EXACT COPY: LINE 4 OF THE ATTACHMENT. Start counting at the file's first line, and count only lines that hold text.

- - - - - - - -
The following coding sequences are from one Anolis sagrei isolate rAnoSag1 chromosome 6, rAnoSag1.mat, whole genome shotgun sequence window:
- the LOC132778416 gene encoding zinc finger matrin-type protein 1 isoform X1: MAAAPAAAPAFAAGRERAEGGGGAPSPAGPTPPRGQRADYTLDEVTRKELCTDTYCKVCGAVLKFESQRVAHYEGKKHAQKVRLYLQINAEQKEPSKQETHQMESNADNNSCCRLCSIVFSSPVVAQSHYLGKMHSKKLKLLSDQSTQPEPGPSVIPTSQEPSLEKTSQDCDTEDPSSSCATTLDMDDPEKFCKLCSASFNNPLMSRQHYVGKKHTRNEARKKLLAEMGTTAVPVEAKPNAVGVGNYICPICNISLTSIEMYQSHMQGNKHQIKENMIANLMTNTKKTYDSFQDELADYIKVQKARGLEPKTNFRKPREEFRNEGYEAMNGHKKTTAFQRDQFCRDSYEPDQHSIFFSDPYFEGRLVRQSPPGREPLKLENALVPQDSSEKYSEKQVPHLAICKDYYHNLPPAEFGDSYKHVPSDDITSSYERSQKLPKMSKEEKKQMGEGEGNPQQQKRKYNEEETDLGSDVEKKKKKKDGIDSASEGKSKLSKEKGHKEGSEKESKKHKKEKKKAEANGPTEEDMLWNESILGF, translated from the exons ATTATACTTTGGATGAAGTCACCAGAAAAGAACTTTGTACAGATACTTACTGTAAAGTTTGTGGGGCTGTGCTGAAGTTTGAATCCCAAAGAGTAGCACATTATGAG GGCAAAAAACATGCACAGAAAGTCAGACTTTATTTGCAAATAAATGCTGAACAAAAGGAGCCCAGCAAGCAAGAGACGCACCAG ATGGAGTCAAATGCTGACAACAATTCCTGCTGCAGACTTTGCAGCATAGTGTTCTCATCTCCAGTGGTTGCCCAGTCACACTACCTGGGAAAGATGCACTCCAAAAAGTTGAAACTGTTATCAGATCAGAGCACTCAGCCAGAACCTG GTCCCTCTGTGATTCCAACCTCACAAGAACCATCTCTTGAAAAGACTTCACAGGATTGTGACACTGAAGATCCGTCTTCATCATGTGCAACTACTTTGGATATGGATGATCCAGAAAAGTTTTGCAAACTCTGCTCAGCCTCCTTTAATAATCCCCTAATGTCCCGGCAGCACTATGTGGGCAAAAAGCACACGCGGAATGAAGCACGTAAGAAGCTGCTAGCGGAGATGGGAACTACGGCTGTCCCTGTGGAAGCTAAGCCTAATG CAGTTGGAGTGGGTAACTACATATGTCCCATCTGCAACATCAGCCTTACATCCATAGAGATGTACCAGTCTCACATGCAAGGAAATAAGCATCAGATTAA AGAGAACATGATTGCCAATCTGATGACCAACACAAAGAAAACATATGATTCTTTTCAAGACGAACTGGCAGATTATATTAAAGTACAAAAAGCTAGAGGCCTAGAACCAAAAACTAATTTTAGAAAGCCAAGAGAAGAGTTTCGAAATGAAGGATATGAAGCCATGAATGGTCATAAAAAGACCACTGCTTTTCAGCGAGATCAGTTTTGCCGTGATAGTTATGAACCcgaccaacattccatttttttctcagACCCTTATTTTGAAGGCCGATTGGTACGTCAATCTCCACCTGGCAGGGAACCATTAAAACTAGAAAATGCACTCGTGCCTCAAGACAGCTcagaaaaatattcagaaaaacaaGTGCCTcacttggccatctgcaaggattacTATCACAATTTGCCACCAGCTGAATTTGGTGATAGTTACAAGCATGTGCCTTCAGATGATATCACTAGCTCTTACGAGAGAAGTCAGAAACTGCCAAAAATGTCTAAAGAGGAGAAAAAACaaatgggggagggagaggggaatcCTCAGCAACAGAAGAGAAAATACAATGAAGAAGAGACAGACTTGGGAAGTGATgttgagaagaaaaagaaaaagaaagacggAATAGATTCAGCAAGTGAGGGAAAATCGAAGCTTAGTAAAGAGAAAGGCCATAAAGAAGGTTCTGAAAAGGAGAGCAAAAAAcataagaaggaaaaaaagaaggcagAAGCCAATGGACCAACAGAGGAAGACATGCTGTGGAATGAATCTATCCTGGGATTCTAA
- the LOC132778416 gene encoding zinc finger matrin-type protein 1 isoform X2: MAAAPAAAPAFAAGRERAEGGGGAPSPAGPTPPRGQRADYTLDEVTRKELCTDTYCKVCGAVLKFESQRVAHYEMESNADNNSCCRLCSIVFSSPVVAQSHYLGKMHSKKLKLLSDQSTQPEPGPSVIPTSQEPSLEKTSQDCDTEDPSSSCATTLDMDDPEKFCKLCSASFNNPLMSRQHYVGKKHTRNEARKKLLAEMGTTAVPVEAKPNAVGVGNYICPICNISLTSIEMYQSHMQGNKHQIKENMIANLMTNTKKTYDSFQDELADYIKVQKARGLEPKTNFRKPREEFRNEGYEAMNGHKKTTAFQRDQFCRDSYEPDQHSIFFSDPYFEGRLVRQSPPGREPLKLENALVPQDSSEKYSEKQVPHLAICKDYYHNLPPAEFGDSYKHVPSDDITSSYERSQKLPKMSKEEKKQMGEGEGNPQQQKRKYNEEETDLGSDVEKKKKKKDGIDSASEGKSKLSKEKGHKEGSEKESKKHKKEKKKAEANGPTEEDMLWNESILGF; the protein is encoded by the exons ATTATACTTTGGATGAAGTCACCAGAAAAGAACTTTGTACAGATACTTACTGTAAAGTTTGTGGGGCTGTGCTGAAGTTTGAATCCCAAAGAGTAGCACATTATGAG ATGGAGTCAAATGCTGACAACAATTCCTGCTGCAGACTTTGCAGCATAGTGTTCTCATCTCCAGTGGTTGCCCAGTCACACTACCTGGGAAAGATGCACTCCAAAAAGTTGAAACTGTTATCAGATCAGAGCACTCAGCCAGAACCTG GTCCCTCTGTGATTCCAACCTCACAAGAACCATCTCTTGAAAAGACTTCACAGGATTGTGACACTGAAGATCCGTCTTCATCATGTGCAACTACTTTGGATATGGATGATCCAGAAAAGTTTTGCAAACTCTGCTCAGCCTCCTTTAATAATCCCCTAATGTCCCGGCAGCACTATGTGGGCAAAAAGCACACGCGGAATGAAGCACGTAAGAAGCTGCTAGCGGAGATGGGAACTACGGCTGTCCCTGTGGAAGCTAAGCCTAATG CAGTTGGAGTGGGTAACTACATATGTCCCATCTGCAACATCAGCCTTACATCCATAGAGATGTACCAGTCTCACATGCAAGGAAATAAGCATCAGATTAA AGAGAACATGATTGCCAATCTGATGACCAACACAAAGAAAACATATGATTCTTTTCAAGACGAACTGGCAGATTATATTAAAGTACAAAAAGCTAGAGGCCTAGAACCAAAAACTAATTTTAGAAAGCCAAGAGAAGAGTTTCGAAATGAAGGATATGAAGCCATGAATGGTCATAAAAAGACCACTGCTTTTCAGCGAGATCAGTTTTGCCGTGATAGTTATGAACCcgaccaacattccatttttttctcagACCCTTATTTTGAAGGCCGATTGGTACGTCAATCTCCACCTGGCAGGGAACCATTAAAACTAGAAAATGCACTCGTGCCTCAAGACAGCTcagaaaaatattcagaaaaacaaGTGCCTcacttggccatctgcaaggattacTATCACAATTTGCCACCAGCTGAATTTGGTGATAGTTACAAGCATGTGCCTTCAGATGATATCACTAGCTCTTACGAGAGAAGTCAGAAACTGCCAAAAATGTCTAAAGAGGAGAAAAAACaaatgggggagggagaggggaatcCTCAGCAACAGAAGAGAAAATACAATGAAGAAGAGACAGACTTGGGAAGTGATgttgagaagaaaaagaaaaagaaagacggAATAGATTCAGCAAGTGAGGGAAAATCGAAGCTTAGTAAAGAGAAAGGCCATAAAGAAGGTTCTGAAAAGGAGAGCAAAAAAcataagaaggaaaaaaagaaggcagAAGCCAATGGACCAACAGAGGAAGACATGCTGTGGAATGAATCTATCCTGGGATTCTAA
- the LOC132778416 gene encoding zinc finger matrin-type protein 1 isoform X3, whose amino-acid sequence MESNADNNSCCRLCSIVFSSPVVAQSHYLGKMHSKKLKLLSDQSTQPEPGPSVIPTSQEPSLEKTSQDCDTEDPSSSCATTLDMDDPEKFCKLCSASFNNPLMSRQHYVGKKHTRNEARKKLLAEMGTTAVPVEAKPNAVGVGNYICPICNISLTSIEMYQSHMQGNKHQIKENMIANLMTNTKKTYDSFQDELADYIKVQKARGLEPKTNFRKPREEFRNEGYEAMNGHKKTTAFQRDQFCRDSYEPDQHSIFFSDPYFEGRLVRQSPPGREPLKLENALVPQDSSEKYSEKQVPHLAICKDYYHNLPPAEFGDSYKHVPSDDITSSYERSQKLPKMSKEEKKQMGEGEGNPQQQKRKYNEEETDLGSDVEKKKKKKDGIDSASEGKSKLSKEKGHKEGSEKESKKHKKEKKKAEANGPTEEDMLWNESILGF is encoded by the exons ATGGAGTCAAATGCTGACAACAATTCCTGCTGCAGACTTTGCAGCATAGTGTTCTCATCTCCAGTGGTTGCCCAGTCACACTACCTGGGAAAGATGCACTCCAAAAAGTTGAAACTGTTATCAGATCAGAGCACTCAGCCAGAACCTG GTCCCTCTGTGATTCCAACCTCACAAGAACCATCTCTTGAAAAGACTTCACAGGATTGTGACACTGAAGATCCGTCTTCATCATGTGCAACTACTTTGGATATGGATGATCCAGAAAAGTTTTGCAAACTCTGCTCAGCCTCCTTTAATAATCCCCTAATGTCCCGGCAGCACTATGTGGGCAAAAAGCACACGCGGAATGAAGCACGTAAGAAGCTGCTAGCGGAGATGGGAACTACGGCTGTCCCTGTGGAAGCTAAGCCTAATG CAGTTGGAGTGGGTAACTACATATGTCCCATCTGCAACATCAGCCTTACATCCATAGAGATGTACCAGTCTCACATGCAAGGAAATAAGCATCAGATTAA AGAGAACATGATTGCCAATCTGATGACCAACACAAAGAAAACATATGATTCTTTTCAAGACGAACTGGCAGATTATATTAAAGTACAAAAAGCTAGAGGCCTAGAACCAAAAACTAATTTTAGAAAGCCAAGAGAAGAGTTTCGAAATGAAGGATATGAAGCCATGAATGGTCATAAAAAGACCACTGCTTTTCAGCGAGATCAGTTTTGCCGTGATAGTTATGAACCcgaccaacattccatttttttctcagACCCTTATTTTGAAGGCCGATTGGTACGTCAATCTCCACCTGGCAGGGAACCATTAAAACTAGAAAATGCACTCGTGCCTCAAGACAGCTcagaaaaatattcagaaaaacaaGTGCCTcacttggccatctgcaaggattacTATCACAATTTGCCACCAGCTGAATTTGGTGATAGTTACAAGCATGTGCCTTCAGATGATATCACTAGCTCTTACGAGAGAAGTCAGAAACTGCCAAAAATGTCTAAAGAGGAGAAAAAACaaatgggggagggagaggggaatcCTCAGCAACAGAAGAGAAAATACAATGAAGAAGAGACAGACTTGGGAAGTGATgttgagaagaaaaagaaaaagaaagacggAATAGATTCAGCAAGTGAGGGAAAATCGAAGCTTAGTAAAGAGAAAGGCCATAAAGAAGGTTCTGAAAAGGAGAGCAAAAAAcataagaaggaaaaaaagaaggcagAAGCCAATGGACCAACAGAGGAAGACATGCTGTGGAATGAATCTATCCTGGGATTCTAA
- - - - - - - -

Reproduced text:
- the LOC132778416 gene encoding zinc finger matrin-type protein 1 isoform X3, whose amino-acid sequence MESNADNNSCCRLCSIVFSSPVVAQSHYLGKMHSKKLKLLSDQSTQPEPGPSVIPTSQEPSLEKTSQDCDTEDPSSSCATTLDMDDPEKFCKLCSASFNNPLMSRQHYVGKKHTRNEARKKLLAEMGTTAVPVEAKPNAVGVGNYICPICNISLTSIEMYQSHMQGNKHQIKENMIANLMTNTKKTYDSFQDELADYIKVQKARGLEPKTNFRKPREEFRNEGYEAMNGHKKTTAFQRDQFCRDSYEPDQHSIFFSDPYFEGRLVRQSPPGREPLKLENALVPQDSSEKYSEKQVPHLAICKDYYHNLPPAEFGDSYKHVPSDDITSSYERSQKLPKMSKEEKKQMGEGEGNPQQQKRKYNEEETDLGSDVEKKKKKKDGIDSASEGKSKLSKEKGHKEGSEKESKKHKKEKKKAEANGPTEEDMLWNESILGF is encoded by the exons ATGGAGTCAAATGCTGACAACAATTCCTGCTGCAGACTTTGCAGCATAGTGTTCTCATCTCCAGTGGTTGCCCAGTCACACTACCTGGGAAAGATGCACTCCAAAAAGTTGAAACTGTTATCAGATCAGAGCACTCAGCCAGAACCTG GTCCCTCTGTGATTCCAACCTCACAAGAACCATCTCTTGAAAAGACTTCACAGGATTGTGACACTGAAGATCCGTCTTCATCATGTGCAACTACTTTGGATATGGATGATCCAGAAAAGTTTTGCAAACTCTGCTCAGCCTCCTTTAATAATCCCCTAATGTCCCGGCAGCACTATGTGGGCAAAAAGCACACGCGGAATGAAGCACGTAAGAAGCTGCTAGCGGAGATGGGAACTACGGCTGTCCCTGTGGAAGCTAAGCCTAATG CAGTTGGAGTGGGTAACTACATATGTCCCATCTGCAACATCAGCCTTACATCCATAGAGATGTACCAGTCTCACATGCAAGGAAATAAGCATCAGATTAA AGAGAACATGATTGCCAATCTGATGACCAACACAAAGAAAACATATGATTCTTTTCAAGACGAACTGGCAGATTATATTAAAGTACAAAAAGCTAGAGGCCTAGAACCAAAAACTAATTTTAGAAAGCCAAGAGAAGAGTTTCGAAATGAAGGATATGAAGCCATGAATGGTCATAAAAAGACCACTGCTTTTCAGCGAGATCAGTTTTGCCGTGATAGTTATGAACCcgaccaacattccatttttttctcagACCCTTATTTTGAAGGCCGATTGGTACGTCAATCTCCACCTGGCAGGGAACCATTAAAACTAGAAAATGCACTCGTGCCTCAAGACAGCTcagaaaaatattcagaaaaacaaGTGCCTcacttggccatctgcaaggattacTATCACAATTTGCCACCAGCTGAATTTGGTGATAGTTACAAGCATGTGCCTTCAGATGATATCACTAGCTCTTACGAGAGAAGTCAGAAACTGCCAAAAATGTCTAAAGAGGAGAAAAAACaaatgggggagggagaggggaatcCTCAGCAACAGAAGAGAAAATACAATGAAGAAGAGACAGACTTGGGAAGTGATgttgagaagaaaaagaaaaagaaagacggAATAGATTCAGCAAGTGAGGGAAAATCGAAGCTTAGTAAAGAGAAAGGCCATAAAGAAGGTTCTGAAAAGGAGAGCAAAAAAcataagaaggaaaaaaagaaggcagAAGCCAATGGACCAACAGAGGAAGACATGCTGTGGAATGAATCTATCCTGGGATTCTAA